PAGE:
“The most underrated piece of marketing advice is that you’ve got to name something,” explained Dave Gerhardt, VP of Marketing at Drift. “The thing that I’ve learned the hard way a bunch of times is if you don’t name something, then it doesn’t become real.”
What Drift made real: conversational marketing.
Drift, a marketing and sales platform that allows businesses to easily have conversations with website visitors, was doing pretty well before they branded their own niche.
But, as Dave explained, after they came up with the term that best defines the company, their growth exploded.
It wasn’t just Drift’s product that disrupted an industry; it was their philosophy.
Conversational marketing started out as the way to describe their product and their mission. Today, its Drift’s identity — all the way down to the metadata:
To understand why both Drift’s product and their concept took off, it’s helpful to understand their place in the market.
We interviewed Dave to ask him more about the strategy behind Drift’s success.
Here’s exactly what the company did, from picking a market to identifying “conversational marketing” as the term that has become the core of the company.
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Dave believes that there are two ways to successfully position yourself in a market: “You can either be the first or you can re-segment the market and create a new category.”
Drift wasn’t first.
There were already major players making waves in chat technology when David Cancel and Elias Torres co-founded Drift in 2014. As David explained in another interview, he and Elias intentionally looked for ‘a commodities market’ because that means that there’s demand already in the world.”
If you’re not first, you have to find a way to stand out. “And so we entered that market knowing that we had to go out create a new category and be the only way to conceive of it,” Dave said.
“When we started off, we were in this mushy bucket of customer communication,” Dave explained.
Drift was working with customer success teams, product marketing teams — anyone that communicated with a customer for any reason. “We realized that we couldn’t be everything to everyone.”
Because of the co-founders’ background with Hubspot and Performable, marketing and sales were the aspects of business that the company knew best.
People saw Drift as a chat tool to communicate with customers, but it wasn’t clear how the company was different than any of its competitors — until David and Elias decided to focus on marketing and sales as their primary audience.
“We built this product that allows sales and marketing to talk to the people that are visiting their website,” Dave told us. People loved that idea, and it wasn’t really something many sales and marketing teams were doing at the time.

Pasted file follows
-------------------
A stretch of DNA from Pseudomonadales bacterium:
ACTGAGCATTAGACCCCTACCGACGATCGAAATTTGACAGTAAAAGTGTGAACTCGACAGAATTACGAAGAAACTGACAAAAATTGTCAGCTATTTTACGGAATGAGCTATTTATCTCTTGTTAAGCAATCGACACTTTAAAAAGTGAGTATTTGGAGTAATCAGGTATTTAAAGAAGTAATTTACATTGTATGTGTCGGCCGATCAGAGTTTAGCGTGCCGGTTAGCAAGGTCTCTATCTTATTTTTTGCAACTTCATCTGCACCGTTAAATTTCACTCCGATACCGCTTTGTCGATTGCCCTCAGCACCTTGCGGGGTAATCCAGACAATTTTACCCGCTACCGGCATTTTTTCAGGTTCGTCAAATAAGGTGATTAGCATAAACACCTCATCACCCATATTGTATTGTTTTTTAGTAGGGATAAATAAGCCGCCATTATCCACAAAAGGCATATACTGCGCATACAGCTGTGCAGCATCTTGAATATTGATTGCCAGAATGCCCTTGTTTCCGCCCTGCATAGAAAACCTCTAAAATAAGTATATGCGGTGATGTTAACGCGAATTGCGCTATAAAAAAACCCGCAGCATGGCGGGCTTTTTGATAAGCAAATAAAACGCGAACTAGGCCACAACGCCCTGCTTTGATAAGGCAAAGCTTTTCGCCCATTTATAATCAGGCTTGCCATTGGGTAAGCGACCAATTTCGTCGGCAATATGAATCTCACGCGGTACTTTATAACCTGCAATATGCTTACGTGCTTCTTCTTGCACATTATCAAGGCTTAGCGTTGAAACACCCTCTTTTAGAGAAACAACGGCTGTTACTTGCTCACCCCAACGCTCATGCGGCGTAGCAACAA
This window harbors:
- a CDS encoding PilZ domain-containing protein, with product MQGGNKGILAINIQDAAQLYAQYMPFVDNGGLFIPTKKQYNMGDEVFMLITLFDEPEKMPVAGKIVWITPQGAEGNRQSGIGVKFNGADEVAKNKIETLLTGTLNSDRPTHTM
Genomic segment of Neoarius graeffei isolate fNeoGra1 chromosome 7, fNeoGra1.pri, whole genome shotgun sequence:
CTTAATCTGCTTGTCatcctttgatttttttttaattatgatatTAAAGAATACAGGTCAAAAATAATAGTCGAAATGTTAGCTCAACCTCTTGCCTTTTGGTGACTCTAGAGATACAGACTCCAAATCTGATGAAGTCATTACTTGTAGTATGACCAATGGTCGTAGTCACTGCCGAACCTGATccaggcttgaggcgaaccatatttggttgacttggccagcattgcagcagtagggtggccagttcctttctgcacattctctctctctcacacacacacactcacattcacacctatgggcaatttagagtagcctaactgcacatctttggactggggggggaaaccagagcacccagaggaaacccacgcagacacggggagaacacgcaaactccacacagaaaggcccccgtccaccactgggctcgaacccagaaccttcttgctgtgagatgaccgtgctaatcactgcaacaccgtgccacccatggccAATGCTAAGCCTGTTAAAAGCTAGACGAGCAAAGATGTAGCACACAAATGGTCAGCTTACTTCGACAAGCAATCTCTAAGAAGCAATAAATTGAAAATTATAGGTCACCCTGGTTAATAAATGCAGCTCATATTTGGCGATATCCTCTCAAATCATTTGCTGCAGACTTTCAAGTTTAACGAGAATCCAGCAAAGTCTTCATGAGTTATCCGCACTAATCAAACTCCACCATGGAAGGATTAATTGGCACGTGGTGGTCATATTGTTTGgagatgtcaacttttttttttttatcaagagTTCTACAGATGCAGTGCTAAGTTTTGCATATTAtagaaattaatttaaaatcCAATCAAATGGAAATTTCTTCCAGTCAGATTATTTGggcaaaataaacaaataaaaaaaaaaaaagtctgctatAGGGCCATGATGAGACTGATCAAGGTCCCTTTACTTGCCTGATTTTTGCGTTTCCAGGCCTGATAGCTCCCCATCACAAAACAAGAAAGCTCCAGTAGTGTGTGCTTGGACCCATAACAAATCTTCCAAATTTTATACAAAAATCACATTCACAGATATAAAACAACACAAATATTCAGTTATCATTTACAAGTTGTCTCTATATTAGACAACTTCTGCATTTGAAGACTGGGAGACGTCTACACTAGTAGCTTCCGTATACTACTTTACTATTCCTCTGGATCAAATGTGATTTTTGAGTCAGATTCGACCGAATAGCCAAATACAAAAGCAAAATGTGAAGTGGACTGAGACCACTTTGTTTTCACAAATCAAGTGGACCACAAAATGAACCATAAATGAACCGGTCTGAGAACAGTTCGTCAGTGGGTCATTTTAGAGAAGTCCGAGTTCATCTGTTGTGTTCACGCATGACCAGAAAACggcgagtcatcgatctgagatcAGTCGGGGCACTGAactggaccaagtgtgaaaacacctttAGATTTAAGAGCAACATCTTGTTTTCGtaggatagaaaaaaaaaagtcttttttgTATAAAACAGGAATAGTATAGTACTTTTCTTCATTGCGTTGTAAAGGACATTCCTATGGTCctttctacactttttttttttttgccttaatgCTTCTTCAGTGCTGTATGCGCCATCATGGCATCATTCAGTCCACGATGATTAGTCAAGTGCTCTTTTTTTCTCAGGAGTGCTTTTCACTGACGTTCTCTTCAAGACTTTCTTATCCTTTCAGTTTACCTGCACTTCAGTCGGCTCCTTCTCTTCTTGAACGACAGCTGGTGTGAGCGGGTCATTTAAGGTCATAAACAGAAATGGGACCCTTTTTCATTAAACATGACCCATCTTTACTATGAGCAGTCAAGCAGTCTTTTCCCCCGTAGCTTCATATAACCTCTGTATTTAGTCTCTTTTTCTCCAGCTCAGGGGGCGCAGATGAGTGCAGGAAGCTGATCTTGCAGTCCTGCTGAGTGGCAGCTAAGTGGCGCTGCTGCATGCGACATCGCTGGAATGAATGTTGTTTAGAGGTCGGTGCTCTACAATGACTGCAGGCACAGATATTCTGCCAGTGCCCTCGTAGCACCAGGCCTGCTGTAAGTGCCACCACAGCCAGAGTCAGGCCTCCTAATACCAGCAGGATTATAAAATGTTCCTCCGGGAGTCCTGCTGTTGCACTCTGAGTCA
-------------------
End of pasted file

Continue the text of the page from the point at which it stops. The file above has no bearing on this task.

“This was our light bulb moment,” Dave told us. “We realized we needed to go deep on marketing and sales.”
Drift’s decision to target sales and marketing departments led to a dilemma.
At the time, everyone in the chat technology market was focused on support teams, which they believed chat was best suited for.
Marketing and sales had not shown an interest in chat technology because, as Dave explained it, chat didn’t scale.
“No sales rep wanted to deal with a hundred support questions … they want to deal with dollars and booking meetings.”
Chat led to a Pandora’s box of questions: does the product have this integration, does it have this feature, etc.
That’s when Drift had its second light bulb moment: a chatbot can filter out that noise.
Bots could answer many of the simple questions and could be programmed to hand a website visitor to a support or sales rep at strategic moments in the conversation.
“We realized what everyone wants to do is just have conversations … the people on your website, these are the people you need to be talking to.”
Sales reps would never ignore customers who walked into a brick and mortar store. Why should they ignore them when they visited a company’s website?
For all these reasons, Drift worked hard to boil down their service to simply helping companies talk to their customers.
“From there, people started to talk about [Drift] as ‘chat for sales, sales chat, marketing chat …’ and we started to talk about it in that way,” Dave said. “But it didn’t really take off until we gave it a name.”
Picking the right name for a concept you hope will become the identity of your company?
Easier said than done.
We asked Dave about the specific set of steps they took to identify and — eventually — define “conversational marketing” as the core of Drift’s business.
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1. Keep Notes on What People Say About Your Company